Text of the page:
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GNOME 4.0, GNOME OS Coming In 2014 & Other Crazy Plans

GNOME

Published on 28 July 2012 04:22 PM EDT
Written by Michael Larabel in GNOME
73 Comments

While some GNOME developers and users see the once fledging desktop environment fading into abyss, other GNOME developers see nothing but GNOME getting better with the best yet to come. It's been called for this week from GUADEC that GNOME 4.0 to be released in March of 2014 along with GNOME OS. That's not all of their ambitious plans but they think they can gain a 20% market-share by 2020 and they also have some other plans on their agenda.

GUADEC, the annual GNOME European Conference, is happening from 26 July to 1 August in Madrid. On Friday there was a session about the "A bright future for GNOME" where a ton of information was laid out.

This presentation by Xan Lopez and Juan Jose Sanchez began by going over how GNOME is doing... They summarize it with good things, a level playing field, 15 years of experience delivering software, there's a strong community, and there's a "modern UX for everybody" with their alledging that the user experience is simple, usable, accessible, and internationalized. They also characterize the GNOME platform as powerful and mature core technologies and "GNOME 3 is awesome!"

The "bad things" for GNOME they pointed out was their focus on the traditional desktop, lack of direction and vision, stop energy, lack of corporate involvement, fragmentation / freeloaders, limited resources, a bad developer story, and brain drain / losing users.

The opportunities that these two developers see is that not everyone is happy with Apple iOS or Android, and other open alternatives like Maemo / Moblin / Limo / MeeGo are failing.

As a plan, they want more GNOME 3, more focus on mobile, and GNOME as an operating system / Linux distribution. Going from GNOME 3.8 to GNOME 3.12 they want to have quite an ambitious road-map where GNOME 3.12 will be released as GNOME 4.0 in March of 2014 and with that will come GNOME OS, their desired operating system built around GNOME technologies.

GNOME 4.0 isn't to be radically different from GNOME 3 but rather the GNOME Shell and Core apps will be mature and polished, there will be a touch-enabled mobile user-experience with GNOME on tablets, and they want to have proper Q&A/Buildbots by then. The most ambitious part is having their own GNOME operating system along with a GNOME Installer & Updater.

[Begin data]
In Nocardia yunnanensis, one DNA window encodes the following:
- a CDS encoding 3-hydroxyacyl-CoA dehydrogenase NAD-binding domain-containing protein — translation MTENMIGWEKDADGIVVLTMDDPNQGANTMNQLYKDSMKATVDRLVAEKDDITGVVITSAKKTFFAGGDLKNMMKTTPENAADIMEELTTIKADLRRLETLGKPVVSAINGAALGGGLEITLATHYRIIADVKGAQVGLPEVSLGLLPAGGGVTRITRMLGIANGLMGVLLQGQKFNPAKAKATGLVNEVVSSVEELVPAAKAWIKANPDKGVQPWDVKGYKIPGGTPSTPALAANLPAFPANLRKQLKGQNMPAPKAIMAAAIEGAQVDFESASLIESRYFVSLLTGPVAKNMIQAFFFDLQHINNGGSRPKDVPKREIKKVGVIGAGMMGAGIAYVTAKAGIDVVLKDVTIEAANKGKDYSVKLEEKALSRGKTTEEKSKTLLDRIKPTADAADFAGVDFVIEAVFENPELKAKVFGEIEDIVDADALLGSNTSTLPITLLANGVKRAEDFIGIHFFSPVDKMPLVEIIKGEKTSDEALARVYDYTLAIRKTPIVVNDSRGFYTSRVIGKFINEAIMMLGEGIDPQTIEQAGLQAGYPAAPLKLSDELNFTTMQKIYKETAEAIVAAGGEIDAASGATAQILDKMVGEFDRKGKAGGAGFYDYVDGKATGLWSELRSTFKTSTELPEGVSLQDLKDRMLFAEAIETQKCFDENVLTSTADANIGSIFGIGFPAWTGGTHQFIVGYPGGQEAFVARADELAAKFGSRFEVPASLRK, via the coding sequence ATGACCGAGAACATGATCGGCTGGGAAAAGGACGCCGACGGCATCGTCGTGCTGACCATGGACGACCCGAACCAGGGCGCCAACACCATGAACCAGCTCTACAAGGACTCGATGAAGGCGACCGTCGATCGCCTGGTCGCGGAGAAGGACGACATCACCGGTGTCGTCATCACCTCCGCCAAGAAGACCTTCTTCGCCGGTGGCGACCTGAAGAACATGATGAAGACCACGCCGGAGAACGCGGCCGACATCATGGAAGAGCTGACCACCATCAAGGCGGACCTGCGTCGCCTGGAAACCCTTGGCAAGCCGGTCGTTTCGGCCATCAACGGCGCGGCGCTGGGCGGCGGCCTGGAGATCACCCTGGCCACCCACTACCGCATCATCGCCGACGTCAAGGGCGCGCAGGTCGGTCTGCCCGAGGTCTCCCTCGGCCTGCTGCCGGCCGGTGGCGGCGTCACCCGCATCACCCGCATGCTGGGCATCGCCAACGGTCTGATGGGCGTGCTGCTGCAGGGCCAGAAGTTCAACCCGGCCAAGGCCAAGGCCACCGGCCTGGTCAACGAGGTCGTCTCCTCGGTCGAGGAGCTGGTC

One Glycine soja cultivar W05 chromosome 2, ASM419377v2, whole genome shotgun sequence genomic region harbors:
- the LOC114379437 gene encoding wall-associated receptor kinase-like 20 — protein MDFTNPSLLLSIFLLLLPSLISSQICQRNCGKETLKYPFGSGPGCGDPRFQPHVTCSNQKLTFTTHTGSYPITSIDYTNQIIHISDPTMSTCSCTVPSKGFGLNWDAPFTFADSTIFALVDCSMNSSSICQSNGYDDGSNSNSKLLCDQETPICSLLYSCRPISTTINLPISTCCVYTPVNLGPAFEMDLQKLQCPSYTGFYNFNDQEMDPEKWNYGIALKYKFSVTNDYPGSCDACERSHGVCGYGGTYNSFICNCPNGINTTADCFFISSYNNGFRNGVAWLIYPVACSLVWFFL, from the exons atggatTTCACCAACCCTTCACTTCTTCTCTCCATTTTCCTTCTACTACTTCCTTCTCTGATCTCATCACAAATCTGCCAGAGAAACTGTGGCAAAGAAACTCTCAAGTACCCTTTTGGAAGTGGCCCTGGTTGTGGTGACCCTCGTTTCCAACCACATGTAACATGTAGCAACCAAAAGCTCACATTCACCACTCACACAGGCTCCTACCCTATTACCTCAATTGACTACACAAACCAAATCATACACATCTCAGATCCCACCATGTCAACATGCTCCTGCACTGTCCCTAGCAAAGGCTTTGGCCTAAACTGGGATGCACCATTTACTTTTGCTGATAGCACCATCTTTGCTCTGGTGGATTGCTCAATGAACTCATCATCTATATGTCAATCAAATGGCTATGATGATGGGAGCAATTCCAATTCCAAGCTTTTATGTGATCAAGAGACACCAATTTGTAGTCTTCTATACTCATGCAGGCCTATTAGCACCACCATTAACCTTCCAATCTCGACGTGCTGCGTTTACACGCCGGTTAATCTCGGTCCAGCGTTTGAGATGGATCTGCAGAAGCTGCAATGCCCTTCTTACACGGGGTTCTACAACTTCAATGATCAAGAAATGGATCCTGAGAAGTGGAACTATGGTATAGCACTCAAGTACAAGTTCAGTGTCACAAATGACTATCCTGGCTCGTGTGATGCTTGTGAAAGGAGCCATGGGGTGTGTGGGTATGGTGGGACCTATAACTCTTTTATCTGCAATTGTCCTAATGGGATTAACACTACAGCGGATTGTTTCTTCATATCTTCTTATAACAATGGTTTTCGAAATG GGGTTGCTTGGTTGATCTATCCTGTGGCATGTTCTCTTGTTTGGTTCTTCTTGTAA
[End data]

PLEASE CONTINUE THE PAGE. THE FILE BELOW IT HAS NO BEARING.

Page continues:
For GNOME 4.0 there will also be a GNOME SDK to ease development. GNOME 4.x will focus on both native applications as well as Web (hosted and packaged) applications.

These developers also are looking for hardware to be available with GNOME 4.x pre-installed. They want GNOME to expore hardware-related business models, cloud services, an App Store, and support / consultancy services in order to commercialize GNOME.

Perhaps showing how alienated these GNOME developers are from reality, they also announced a 20x20 plan. Remember the GNOME 10x10 goal to have 10% of the global market-share by 2010? They failed sharply but now they think that GNOME's new plans could allow it to reach a 20% market-share by 2020. This will be rather interesting with Ubuntu Linux continuing to march forward and their plans to be shipping on 5% of PCs next year, Valve Software now hitting hard on Linux with a possible Steam Linux distribution and console of their own, Intel and Samsung continuing to back Tizen, and many other Linux desktop/mobile advancements coming too.

On Monday, 30 July, they will have their first GNOME OS BoF / hack-fest at GUADEC to lay out more of these plans in greater detail. Below are the slides where these bright hopes were announced.


About The Author
Michael Larabel is the principal author of Phoronix.com and founded the web-site in 2004 with a focus on enriching the Linux hardware experience and being the largest web-site devoted to Linux hardware reviews, particularly for products relevant to Linux gamers and enthusiasts but also commonly reviewing servers/workstations and embedded Linux devices. Michael has written more than 10,000 articles covering the state of Linux hardware support, Linux performance, graphics hardware drivers, and other topics. Michael is also the lead developer of the Phoronix Test Suite, Phoromatic, and OpenBenchmarking.org automated testing software. He can be followed via and or contacted via .
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